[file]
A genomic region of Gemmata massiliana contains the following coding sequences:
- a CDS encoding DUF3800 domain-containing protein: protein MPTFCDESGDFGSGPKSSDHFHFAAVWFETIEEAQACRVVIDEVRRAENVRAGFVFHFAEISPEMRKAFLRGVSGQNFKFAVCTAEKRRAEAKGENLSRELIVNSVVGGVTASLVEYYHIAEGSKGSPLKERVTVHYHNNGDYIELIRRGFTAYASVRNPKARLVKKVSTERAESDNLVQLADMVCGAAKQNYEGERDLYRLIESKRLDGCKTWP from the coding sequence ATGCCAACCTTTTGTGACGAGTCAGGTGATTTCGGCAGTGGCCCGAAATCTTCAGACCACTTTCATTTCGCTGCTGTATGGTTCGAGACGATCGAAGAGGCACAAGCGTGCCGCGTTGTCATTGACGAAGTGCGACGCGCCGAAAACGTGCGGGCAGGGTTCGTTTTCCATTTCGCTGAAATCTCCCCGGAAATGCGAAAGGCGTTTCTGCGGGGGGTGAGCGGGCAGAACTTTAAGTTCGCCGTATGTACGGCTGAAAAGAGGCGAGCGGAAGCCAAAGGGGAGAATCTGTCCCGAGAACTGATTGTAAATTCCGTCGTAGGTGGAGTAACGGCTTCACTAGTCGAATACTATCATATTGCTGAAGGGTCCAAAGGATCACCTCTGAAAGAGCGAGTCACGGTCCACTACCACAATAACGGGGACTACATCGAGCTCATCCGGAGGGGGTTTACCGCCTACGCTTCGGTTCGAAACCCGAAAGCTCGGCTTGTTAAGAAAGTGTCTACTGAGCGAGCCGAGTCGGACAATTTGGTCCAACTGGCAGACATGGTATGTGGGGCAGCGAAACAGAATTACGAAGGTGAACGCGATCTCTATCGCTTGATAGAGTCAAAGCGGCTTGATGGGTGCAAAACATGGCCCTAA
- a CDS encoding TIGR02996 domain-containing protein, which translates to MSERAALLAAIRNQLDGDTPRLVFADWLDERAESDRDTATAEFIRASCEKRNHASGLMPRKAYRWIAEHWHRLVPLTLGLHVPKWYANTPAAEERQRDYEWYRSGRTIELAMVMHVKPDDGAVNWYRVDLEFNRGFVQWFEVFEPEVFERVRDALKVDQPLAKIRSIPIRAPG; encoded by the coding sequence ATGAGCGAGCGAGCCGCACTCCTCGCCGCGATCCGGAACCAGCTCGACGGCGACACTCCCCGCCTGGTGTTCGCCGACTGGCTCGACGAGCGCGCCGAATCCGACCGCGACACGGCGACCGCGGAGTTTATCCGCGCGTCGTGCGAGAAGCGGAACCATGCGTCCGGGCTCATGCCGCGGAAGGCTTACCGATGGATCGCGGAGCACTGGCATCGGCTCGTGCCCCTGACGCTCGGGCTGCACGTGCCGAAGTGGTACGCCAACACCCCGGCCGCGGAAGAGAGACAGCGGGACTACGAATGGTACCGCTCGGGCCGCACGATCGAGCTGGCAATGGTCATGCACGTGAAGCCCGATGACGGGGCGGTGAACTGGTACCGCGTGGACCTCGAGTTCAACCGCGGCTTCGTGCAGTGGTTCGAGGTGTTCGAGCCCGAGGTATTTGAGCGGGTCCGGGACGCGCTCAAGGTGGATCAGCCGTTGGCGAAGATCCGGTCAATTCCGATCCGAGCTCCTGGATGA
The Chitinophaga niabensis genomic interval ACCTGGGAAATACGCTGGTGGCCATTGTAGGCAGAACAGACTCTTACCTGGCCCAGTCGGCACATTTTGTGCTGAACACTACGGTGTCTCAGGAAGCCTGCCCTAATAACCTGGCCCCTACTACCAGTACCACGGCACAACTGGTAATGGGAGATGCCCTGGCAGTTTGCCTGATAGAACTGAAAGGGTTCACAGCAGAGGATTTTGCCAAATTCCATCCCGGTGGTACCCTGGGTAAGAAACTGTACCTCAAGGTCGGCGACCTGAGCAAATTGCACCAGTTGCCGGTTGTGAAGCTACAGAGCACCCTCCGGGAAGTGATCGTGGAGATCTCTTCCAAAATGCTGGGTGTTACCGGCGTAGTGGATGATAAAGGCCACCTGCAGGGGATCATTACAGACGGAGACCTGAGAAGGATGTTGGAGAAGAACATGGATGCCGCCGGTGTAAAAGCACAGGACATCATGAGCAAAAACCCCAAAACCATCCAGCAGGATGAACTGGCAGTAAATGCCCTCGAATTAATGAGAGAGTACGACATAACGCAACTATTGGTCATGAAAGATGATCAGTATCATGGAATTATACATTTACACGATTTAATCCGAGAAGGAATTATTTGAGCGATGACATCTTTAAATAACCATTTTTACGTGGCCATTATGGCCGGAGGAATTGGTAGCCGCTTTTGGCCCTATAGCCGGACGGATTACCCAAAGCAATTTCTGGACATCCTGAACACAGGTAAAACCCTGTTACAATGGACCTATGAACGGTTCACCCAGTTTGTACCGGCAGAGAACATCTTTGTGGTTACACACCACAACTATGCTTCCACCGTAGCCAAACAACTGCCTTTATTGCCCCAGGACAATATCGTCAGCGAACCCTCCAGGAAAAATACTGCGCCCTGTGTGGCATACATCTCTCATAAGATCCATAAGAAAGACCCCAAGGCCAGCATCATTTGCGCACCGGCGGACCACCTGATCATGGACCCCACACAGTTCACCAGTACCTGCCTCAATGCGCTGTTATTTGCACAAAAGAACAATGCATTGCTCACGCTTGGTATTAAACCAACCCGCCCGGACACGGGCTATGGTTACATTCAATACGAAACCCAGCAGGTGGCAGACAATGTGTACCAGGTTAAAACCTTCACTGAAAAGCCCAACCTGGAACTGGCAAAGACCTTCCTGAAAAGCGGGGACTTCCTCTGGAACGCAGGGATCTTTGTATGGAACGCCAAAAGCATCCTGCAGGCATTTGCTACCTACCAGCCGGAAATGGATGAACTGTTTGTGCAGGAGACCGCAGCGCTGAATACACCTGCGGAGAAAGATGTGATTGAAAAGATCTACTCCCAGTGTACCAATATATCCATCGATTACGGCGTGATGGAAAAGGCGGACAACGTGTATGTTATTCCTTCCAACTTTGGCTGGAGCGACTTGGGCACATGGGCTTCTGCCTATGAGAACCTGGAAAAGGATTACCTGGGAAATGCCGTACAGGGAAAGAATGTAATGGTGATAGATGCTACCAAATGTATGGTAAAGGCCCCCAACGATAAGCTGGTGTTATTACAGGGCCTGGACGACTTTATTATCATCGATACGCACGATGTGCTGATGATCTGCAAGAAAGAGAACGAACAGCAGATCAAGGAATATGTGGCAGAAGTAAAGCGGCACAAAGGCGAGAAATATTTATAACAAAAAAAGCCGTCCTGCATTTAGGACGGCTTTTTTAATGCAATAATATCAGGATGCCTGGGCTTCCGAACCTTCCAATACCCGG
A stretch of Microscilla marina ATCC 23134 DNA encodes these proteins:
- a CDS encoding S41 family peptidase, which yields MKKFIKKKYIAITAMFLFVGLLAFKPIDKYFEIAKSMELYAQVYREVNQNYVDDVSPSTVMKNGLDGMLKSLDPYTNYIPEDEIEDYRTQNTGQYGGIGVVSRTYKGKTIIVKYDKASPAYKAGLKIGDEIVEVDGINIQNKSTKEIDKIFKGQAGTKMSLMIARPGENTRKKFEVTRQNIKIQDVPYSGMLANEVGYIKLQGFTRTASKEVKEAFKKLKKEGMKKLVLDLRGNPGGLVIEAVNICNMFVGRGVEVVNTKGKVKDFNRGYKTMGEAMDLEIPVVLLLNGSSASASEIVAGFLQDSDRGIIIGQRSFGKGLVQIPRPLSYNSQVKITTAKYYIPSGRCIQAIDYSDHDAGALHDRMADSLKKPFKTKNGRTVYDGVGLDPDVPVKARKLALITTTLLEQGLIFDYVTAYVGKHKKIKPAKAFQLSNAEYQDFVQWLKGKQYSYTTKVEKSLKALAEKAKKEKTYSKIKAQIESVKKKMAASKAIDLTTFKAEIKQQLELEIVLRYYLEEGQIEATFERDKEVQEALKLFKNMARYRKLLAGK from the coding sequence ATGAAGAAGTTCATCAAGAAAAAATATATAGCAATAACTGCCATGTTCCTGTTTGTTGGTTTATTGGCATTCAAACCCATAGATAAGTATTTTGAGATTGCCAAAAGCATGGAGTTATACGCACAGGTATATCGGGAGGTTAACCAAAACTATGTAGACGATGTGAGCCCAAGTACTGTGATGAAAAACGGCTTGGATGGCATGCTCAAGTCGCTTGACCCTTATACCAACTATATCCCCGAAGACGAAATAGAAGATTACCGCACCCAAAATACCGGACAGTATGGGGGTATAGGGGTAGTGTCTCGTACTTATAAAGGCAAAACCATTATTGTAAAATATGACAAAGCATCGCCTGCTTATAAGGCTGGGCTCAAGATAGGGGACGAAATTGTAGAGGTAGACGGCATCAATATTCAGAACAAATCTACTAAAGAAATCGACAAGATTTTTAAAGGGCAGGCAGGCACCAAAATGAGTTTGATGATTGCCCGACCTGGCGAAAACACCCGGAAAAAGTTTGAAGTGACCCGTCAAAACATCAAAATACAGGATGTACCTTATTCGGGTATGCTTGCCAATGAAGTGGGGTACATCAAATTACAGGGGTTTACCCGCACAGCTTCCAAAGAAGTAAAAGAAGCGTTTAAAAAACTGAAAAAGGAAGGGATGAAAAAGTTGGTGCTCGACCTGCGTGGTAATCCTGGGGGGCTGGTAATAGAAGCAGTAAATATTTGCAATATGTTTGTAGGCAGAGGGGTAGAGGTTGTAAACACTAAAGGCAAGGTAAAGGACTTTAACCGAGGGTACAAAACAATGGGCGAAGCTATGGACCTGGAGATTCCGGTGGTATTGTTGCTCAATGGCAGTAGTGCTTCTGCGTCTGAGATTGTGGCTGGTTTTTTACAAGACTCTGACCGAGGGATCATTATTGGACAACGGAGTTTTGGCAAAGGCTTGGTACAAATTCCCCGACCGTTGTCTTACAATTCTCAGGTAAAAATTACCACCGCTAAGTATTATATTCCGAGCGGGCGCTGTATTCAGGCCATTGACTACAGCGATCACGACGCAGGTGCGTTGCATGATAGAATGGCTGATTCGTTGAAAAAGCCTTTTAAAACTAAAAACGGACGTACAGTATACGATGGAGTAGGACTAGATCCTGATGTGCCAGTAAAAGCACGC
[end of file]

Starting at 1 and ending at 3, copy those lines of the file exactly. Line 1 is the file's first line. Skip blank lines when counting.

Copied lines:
A genomic region of Gemmata massiliana contains the following coding sequences:
- a CDS encoding DUF3800 domain-containing protein: protein MPTFCDESGDFGSGPKSSDHFHFAAVWFETIEEAQACRVVIDEVRRAENVRAGFVFHFAEISPEMRKAFLRGVSGQNFKFAVCTAEKRRAEAKGENLSRELIVNSVVGGVTASLVEYYHIAEGSKGSPLKERVTVHYHNNGDYIELIRRGFTAYASVRNPKARLVKKVSTERAESDNLVQLADMVCGAAKQNYEGERDLYRLIESKRLDGCKTWP from the coding sequence ATGCCAACCTTTTGTGACGAGTCAGGTGATTTCGGCAGTGGCCCGAAATCTTCAGACCACTTTCATTTCGCTGCTGTATGGTTCGAGACGATCGAAGAGGCACAAGCGTGCCGCGTTGTCATTGACGAAGTGCGACGCGCCGAAAACGTGCGGGCAGGGTTCGTTTTCCATTTCGCTGAAATCTCCCCGGAAATGCGAAAGGCGTTTCTGCGGGGGGTGAGCGGGCAGAACTTTAAGTTCGCCGTATGTACGGCTGAAAAGAGGCGAGCGGAAGCCAAAGGGGAGAATCTGTCCCGAGAACTGATTGTAAATTCCGTCGTAGGTGGAGTAACGGCTTCACTAGTCGAATACTATCATATTGCTGAAGGGTCCAAAGGATCACCTCTGAAAGAGCGAGTCACGGTCCACTACCACAATAACGGGGACTACATCGAGCTCATCCGGAGGGGGTTTACCGCCTACGCTTCGGTTCGAAACCCGAAAGCTCGGCTTGTTAAGAAAGTGTCTACTGAGCGAGCCGAGTCGGACAATTTGGTCCAACTGGCAGACATGGTATGTGGGGCAGCGAAACAGAATTACGAAGGTGAACGCGATCTCTATCGCTTGATAGAGTCAAAGCGGCTTGATGGGTGCAAAACATGGCCCTAA
- a CDS encoding TIGR02996 domain-containing protein, which translates to MSERAALLAAIRNQLDGDTPRLVFADWLDERAESDRDTATAEFIRASCEKRNHASGLMPRKAYRWIAEHWHRLVPLTLGLHVPKWYANTPAAEERQRDYEWYRSGRTIELAMVMHVKPDDGAVNWYRVDLEFNRGFVQWFEVFEPEVFERVRDALKVDQPLAKIRSIPIRAPG; encoded by the coding sequence ATGAGCGAGCGAGCCGCACTCCTCGCCGCGATCCGGAACCAGCTCGACGGCGACACTCCCCGCCTGGTGTTCGCCGACTGGCTCGACGAGCGCGCCGAATCCGACCGCGACACGGCGACCGCGGAGTTTATCCGCGCGTCGTGCGAGAAGCGGAACCATGCGTCCGGGCTCATGCCGCGGAAGGCTTACCGATGGATCGCGGAGCACTGGCATCGGCTCGTGCCCCTGACGCTCGGGCTGCACGTGCCGAAGTGGTACGCCAACACCCCGGCCGCGGAAGAGAGACAGCGGGACTACGAATGGTACCGCTCGGGCCGCACGATCGAGCTGGCAATGGTCATGCACGTGAAGCCCGATGACGGGGCGGTGAACTGGTACCGCGTGGACCTCGAGTTCAACCGCGGCTTCGTGCAGTGGTTCGAGGTGTTCGAGCCCGAGGTATTTGAGCGGGTCCGGGACGCGCTCAAGGTGGATCAGCCGTTGGCGAAGATCCGGTCAATTCCGATCCGAGCTCCTGGATGA